Thursday, June 5, 2008

Children Paying the Ultimate Price ~ Their Lives

The above picture is linked to a story about the lethal lapses in the Illinois DCFS that have lead to the deaths of 53 children. However, these are the cases that make me cringe at the phrase "family preservation" and the cries of anti-adoption advocates for reunification of parents and children after removal by the "system". As Patrick T. Murphy, (1997, p.83) author of a book titled Wasted: The Plight of America's Unwanted Children states "...proponents of family preservation correctly press these issues (the adverse affects of removing a child from their family) to advance their cause. But there is another side of the coin: the nature of the parents."

Murphy offers one of the most poignant illuminations of the other side of the coin:

The trauma a child will experience in breaking a bond with the parent must be balanced against the trauma the child will experience in remaining with a parent, or being returned to a parent who is simply unable to nurture a child, or, worse, uses his or her power to destroy the child....Our natural inclinations are to sympathize with the parent or parents, particularly those mired in the hopelessness of the underclass. But at some point we must consider the child, particularly since the child's time frame is entirely different from ours [emphasis added]. Family preservation has often failed because it has been pushed vigorously by conservatives who see it as a way of saving money, and by liberals who consider only the parents' discomfort. Neither conservatives nor liberals take pains to view the abuse from the child's point of view. (p.84)

Babb's book Ethics in American Adoption admonishes the fact that adoption is not professionalized and cites the fact that "...only 2 percent of master's degree level social workers who were field instructors in the discipline could identify ethical dilemmas in their case studies or based their interventions on ethical issues that had been correctly defined" (p.129). Babb concludes that "if any practice in the country merits regulation, it is adoption" (p. 191). It can be inferred that she includes the entire field of child welfare as the book pinpoints the social worker as, typically the first "professional" in social services to confront a family in trouble usually under the circumstances of child removal.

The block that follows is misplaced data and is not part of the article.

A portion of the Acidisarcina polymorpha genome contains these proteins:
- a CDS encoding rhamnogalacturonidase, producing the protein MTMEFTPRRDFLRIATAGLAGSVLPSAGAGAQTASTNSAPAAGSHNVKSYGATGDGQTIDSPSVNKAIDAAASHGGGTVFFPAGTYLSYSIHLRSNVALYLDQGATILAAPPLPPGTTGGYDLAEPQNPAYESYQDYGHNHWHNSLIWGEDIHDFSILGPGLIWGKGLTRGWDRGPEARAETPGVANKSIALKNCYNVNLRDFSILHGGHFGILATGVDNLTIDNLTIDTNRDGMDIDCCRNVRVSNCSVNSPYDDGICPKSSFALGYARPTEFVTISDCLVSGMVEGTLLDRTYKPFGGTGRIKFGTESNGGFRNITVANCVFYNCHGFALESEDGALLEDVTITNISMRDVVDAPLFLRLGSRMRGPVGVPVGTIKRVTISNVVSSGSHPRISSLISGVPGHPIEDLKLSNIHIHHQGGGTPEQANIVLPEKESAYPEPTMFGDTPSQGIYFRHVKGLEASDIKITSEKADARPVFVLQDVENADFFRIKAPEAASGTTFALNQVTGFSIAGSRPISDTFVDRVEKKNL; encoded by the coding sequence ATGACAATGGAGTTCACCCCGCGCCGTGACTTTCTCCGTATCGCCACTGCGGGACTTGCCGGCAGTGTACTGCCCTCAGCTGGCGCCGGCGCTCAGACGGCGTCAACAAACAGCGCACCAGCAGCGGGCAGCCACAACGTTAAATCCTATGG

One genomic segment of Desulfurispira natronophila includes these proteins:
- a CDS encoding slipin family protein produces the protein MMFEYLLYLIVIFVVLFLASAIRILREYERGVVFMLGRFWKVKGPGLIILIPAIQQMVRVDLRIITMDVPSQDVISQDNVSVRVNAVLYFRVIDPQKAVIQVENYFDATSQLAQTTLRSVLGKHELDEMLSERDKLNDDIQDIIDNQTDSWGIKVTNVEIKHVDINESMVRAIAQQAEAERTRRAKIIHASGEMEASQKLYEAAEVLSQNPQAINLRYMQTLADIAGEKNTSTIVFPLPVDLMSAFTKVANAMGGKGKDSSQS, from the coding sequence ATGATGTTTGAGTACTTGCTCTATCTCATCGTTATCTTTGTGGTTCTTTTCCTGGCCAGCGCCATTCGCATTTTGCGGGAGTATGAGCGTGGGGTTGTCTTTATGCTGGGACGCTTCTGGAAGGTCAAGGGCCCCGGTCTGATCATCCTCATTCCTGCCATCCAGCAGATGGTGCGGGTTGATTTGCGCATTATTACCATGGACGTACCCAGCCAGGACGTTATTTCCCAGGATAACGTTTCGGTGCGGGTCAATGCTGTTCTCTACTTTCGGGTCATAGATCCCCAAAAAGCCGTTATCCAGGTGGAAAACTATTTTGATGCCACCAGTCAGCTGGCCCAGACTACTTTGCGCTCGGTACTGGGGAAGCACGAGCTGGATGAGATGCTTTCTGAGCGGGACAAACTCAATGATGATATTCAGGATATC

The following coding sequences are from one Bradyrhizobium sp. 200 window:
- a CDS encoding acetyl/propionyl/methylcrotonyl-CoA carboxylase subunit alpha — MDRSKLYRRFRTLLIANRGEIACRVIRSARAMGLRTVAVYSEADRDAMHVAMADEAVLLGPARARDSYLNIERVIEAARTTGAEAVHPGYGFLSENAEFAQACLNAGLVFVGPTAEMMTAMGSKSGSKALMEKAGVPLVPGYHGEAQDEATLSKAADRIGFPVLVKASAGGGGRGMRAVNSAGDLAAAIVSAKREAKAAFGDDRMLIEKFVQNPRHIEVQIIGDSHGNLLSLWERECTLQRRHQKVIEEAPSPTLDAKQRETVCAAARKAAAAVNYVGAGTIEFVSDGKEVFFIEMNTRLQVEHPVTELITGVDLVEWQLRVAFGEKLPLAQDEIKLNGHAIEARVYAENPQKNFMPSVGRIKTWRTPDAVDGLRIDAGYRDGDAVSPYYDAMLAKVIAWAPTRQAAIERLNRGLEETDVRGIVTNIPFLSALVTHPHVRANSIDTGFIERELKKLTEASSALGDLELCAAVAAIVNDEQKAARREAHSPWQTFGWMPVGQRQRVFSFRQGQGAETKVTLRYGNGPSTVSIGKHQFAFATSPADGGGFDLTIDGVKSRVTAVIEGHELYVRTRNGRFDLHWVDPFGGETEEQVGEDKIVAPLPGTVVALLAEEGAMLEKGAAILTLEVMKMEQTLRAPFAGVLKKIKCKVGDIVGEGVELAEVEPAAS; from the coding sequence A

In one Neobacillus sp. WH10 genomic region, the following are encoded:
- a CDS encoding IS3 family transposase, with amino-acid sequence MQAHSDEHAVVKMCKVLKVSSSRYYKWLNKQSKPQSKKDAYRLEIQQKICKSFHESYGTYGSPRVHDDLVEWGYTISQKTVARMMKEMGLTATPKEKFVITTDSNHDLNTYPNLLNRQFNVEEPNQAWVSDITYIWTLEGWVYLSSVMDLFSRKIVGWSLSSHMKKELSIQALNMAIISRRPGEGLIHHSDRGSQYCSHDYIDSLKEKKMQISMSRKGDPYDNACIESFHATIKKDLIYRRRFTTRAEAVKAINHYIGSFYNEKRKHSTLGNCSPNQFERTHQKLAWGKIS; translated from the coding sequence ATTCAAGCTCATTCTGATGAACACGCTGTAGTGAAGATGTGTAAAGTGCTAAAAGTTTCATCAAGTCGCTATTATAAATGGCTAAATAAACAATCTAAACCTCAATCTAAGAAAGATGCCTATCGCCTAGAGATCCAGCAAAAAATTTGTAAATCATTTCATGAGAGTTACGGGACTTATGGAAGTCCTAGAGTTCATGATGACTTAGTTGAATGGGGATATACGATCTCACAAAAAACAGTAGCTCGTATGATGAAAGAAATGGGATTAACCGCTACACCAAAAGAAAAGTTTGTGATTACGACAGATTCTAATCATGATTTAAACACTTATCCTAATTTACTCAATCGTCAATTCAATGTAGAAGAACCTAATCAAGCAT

I support the creation of a specialization in child welfare, foster care and adoption. The teaching profession was not always considered a "profession" and yet took the necessary steps toward professionalization initiated by both the professionals in education and the state. Teacher preparation is standard, including an "apprentice" period and the application for certification and licensure which is dependent on the satisfactory completion of coursework, fieldwork and a state examination demonstrating competency. Our current system appears to be the epitome of what Albert Einstein defined as insanity: doing the same thing over and over again and expecting different results. How many more "lethal lapses" are needed before citizens DEMAND safeguards against the capricious decision-making of laypersons empowered as "professionals" in child welfare with the capacity to sentence children to death?

1 comment:

Brass Ovaries said...

Here's the strange thing about IL DCFS. Instead of social workers in child welfare positions being licensed by a separate department, DCFS licenses them and dubs them "child welfare specialists". Without this separate agency, DCFS is judge, jury and executioner when it comes to individual caseworker licensure. Adding a layer of complication, the board who decides if a caseworker should lose their license is full of private agency executives.

Also, to report a bad caseworker, a PAP or foster parent has to go though many levels of bureaucracy. You can not go directly to the Child Welfare Emplloyee Licensure board. First, you have to complain to the DCFS Office of Inspector General who then bounces it off yet another set of private agency board members on the DCFS Ethics committee.

Been there, did that three times, got brushed off and told my caseworker did nothing wrong without one of these DCFS board members even bothering to get a copy of my client file. Fortunately, the IL Appellate Court disagreed with all these board members and bureaucrats.

Just for additional reading, I'm giving you the link to the Child Welfare Specialist licensure code.

One reason to revoke one of these DCFS issued professional licenses is "4) an egregious act that demonstrates incompetence, unfitness or blatant disregard for one's duties in providing direct child welfare services;". If anyone has read my appellate brief, I imagine they are shaking their head that the defendant is still licensed.